The lower house of the Russian Parliament has given its approval to a new law which will resemble the European Union's controversial "Right to be Forgotten" legislation, but which critics have warned is stricter, arbitrary, and open to abuse.
The bill, which was advanced earlier this month, requires search engines to remove "outdated or irrelevant personal information from search results on request from users".
In response to the EU bill, Google established a process so that complainants could rapidly highlight hyperlinks they wish to remove from searches for their names – as well as explaining why the offending content they wished to remove is "inadequate, irrelevant or no longer relevant".
However, under the Russian law, complainants would not be required to provide specific hyperlinks, instead simply declaring what information they wished to be removed.
What has especially raised concerns, however, is that the Russian law does not exclude public figures, as the EU law does. This has raised fears that it will be misused to conceal information from the public about politicians' misdeeds, especially when those politicians might be able to force the removal of content without seeking a court order, or providing evidence or justification for their request.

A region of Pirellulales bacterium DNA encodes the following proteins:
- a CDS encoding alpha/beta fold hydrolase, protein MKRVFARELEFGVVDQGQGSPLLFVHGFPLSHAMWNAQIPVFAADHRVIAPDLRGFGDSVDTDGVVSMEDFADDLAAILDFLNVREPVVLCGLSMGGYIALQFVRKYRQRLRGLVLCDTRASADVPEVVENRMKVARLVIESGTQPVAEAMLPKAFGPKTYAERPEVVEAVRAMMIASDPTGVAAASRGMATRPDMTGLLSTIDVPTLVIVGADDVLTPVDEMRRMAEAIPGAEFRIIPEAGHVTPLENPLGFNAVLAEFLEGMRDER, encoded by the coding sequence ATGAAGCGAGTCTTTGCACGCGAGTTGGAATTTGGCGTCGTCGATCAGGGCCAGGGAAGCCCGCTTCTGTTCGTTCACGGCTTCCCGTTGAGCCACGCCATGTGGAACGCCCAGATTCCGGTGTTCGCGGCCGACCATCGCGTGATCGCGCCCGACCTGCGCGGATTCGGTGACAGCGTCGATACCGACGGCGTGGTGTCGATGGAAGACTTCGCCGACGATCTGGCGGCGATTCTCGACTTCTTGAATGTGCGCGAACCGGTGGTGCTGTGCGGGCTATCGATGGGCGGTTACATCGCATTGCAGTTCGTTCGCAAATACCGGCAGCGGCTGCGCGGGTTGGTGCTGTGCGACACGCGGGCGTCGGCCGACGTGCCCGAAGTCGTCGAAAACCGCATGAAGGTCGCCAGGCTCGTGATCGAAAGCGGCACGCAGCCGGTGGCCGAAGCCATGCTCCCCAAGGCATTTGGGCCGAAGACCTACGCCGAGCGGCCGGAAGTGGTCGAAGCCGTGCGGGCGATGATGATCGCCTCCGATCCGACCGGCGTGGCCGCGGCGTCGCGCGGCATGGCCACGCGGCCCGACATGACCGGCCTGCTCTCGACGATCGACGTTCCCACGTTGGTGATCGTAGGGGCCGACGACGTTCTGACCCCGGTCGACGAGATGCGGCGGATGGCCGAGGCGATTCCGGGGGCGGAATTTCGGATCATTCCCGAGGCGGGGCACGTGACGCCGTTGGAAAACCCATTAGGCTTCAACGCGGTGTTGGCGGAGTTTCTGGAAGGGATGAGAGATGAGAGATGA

According to a WSJ blog, Russia's largest search engine, Yandex, has stated that implementing the bill's requirements could "take eternity", and may even be technically impossible.
Yandex has also claimed that the legislation would unconstitutionally restrict people's right to access reliable information.
"If this bill is passed, the information about a clinic or a doctor, a school or a teacher one is considering to choose, may be impossible to find," a company statement said.
A previous vote on the bill saw it receive the support of 423 of 424 lawmakers. The bill requires one more vote, and then to be signed off by President Putin, to be passed into law. If that happens it will take effect on 1 January, 2016. ®